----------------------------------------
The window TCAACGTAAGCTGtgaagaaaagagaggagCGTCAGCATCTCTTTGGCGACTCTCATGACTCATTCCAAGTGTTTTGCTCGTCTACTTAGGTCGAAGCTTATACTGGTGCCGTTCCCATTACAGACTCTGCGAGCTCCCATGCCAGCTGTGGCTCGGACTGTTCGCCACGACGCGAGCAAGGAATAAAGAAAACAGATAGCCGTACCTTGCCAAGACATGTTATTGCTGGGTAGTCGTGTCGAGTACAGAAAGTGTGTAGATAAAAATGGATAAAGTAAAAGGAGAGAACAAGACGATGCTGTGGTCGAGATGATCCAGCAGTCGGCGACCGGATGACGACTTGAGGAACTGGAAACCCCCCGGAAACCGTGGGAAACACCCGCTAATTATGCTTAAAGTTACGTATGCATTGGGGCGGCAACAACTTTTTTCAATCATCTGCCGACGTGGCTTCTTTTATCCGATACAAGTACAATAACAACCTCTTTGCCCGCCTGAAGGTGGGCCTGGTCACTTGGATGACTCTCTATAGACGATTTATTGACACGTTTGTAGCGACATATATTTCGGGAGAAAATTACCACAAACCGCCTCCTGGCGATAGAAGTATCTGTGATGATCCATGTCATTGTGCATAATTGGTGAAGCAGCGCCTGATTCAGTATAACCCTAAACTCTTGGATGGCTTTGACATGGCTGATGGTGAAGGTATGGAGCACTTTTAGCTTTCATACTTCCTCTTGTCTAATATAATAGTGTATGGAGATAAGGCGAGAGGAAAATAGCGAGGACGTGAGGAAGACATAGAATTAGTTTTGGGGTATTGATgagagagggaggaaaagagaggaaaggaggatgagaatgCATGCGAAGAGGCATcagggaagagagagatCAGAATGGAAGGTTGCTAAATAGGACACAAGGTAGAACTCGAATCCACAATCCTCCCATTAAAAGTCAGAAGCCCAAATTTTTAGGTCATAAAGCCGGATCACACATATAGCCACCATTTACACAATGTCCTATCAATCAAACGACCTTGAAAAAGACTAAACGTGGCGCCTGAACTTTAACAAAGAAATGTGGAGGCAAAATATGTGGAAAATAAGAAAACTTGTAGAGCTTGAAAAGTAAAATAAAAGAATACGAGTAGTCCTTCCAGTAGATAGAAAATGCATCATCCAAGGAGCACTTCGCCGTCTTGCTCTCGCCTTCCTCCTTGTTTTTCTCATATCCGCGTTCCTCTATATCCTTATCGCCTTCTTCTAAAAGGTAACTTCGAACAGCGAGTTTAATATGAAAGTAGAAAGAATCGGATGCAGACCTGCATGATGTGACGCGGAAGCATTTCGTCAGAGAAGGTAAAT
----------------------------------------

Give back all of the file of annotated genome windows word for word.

The window TCAACGTAAGCTGtgaagaaaagagaggagCGTCAGCATCTCTTTGGCGACTCTCATGACTCATTCCAAGTGTTTTGCTCGTCTACTTAGGTCGAAGCTTATACTGGTGCCGTTCCCATTACAGACTCTGCGAGCTCCCATGCCAGCTGTGGCTCGGACTGTTCGCCACGACGCGAGCAAGGAATAAAGAAAACAGATAGCCGTACCTTGCCAAGACATGTTATTGCTGGGTAGTCGTGTCGAGTACAGAAAGTGTGTAGATAAAAATGGATAAAGTAAAAGGAGAGAACAAGACGATGCTGTGGTCGAGATGATCCAGCAGTCGGCGACCGGATGACGACTTGAGGAACTGGAAACCCCCCGGAAACCGTGGGAAACACCCGCTAATTATGCTTAAAGTTACGTATGCATTGGGGCGGCAACAACTTTTTTCAATCATCTGCCGACGTGGCTTCTTTTATCCGATACAAGTACAATAACAACCTCTTTGCCCGCCTGAAGGTGGGCCTGGTCACTTGGATGACTCTCTATAGACGATTTATTGACACGTTTGTAGCGACATATATTTCGGGAGAAAATTACCACAAACCGCCTCCTGGCGATAGAAGTATCTGTGATGATCCATGTCATTGTGCATAATTGGTGAAGCAGCGCCTGATTCAGTATAACCCTAAACTCTTGGATGGCTTTGACATGGCTGATGGTGAAGGTATGGAGCACTTTTAGCTTTCATACTTCCTCTTGTCTAATATAATAGTGTATGGAGATAAGGCGAGAGGAAAATAGCGAGGACGTGAGGAAGACATAGAATTAGTTTTGGGGTATTGATgagagagggaggaaaagagaggaaaggaggatgagaatgCATGCGAAGAGGCATcagggaagagagagatCAGAATGGAAGGTTGCTAAATAGGACACAAGGTAGAACTCGAATCCACAATCCTCCCATTAAAAGTCAGAAGCCCAAATTTTTAGGTCATAAAGCCGGATCACACATATAGCCACCATTTACACAATGTCCTATCAATCAAACGACCTTGAAAAAGACTAAACGTGGCGCCTGAACTTTAACAAAGAAATGTGGAGGCAAAATATGTGGAAAATAAGAAAACTTGTAGAGCTTGAAAAGTAAAATAAAAGAATACGAGTAGTCCTTCCAGTAGATAGAAAATGCATCATCCAAGGAGCACTTCGCCGTCTTGCTCTCGCCTTCCTCCTTGTTTTTCTCATATCCGCGTTCCTCTATATCCTTATCGCCTTCTTCTAAAAGGTAACTTCGAACAGCGAGTTTAATATGAAAGTAGAAAGAATCGGATGCAGACCTGCATGATGTGACGCGGAAGCATTTCGTCAGAGAAGGTAAAT